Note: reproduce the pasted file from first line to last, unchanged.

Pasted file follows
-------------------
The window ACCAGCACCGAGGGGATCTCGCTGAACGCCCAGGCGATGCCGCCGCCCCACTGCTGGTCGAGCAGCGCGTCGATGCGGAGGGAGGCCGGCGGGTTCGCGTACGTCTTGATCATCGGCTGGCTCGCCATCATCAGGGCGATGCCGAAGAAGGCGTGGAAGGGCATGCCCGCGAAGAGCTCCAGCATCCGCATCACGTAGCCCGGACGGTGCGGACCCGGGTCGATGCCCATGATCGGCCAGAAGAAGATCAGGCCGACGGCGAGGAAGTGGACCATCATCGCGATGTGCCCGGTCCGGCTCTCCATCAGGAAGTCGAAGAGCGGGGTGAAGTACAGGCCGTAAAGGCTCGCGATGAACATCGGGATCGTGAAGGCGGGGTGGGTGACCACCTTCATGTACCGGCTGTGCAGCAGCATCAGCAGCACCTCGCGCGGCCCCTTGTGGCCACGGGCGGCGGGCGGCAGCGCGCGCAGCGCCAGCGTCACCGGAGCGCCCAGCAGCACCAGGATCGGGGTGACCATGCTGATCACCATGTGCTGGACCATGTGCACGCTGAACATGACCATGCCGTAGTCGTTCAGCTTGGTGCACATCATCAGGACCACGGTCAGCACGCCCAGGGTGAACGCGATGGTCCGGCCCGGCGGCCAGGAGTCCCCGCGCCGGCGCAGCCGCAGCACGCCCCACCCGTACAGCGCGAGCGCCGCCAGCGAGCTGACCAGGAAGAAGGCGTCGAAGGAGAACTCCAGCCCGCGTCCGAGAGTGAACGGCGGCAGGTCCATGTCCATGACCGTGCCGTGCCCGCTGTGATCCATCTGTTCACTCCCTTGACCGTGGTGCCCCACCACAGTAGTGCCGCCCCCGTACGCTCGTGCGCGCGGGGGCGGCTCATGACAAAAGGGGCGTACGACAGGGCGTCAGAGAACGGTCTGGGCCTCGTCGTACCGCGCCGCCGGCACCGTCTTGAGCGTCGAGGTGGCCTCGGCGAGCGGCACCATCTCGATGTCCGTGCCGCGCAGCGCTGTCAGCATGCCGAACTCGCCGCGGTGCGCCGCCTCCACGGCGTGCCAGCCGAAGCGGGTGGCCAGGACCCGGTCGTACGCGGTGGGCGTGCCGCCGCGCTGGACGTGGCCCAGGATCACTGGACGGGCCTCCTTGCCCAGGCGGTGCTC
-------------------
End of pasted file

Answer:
The window ACCAGCACCGAGGGGATCTCGCTGAACGCCCAGGCGATGCCGCCGCCCCACTGCTGGTCGAGCAGCGCGTCGATGCGGAGGGAGGCCGGCGGGTTCGCGTACGTCTTGATCATCGGCTGGCTCGCCATCATCAGGGCGATGCCGAAGAAGGCGTGGAAGGGCATGCCCGCGAAGAGCTCCAGCATCCGCATCACGTAGCCCGGACGGTGCGGACCCGGGTCGATGCCCATGATCGGCCAGAAGAAGATCAGGCCGACGGCGAGGAAGTGGACCATCATCGCGATGTGCCCGGTCCGGCTCTCCATCAGGAAGTCGAAGAGCGGGGTGAAGTACAGGCCGTAAAGGCTCGCGATGAACATCGGGATCGTGAAGGCGGGGTGGGTGACCACCTTCATGTACCGGCTGTGCAGCAGCATCAGCAGCACCTCGCGCGGCCCCTTGTGGCCACGGGCGGCGGGCGGCAGCGCGCGCAGCGCCAGCGTCACCGGAGCGCCCAGCAGCACCAGGATCGGGGTGACCATGCTGATCACCATGTGCTGGACCATGTGCACGCTGAACATGACCATGCCGTAGTCGTTCAGCTTGGTGCACATCATCAGGACCACGGTCAGCACGCCCAGGGTGAACGCGATGGTCCGGCCCGGCGGCCAGGAGTCCCCGCGCCGGCGCAGCCGCAGCACGCCCCACCCGTACAGCGCGAGCGCCGCCAGCGAGCTGACCAGGAAGAAGGCGTCGAAGGAGAACTCCAGCCCGCGTCCGAGAGTGAACGGCGGCAGGTCCATGTCCATGACCGTGCCGTGCCCGCTGTGATCCATCTGTTCACTCCCTTGACCGTGGTGCCCCACCACAGTAGTGCCGCCCCCGTACGCTCGTGCGCGCGGGGGCGGCTCATGACAAAAGGGGCGTACGACAGGGCGTCAGAGAACGGTCTGGGCCTCGTCGTACCGCGCCGCCGGCACCGTCTTGAGCGTCGAGGTGGCCTCGGCGAGCGGCACCATCTCGATGTCCGTGCCGCGCAGCGCTGTCAGCATGCCGAACTCGCCGCGGTGCGCCGCCTCCACGGCGTGCCAGCCGAAGCGGGTGGCCAGGACCCGGTCGTACGCGGTGGGCGTGCCGCCGCGCTGGACGTGGCCCAGGATCACTGGACGGGCCTCCTTGCCCAGGCGGTGCTC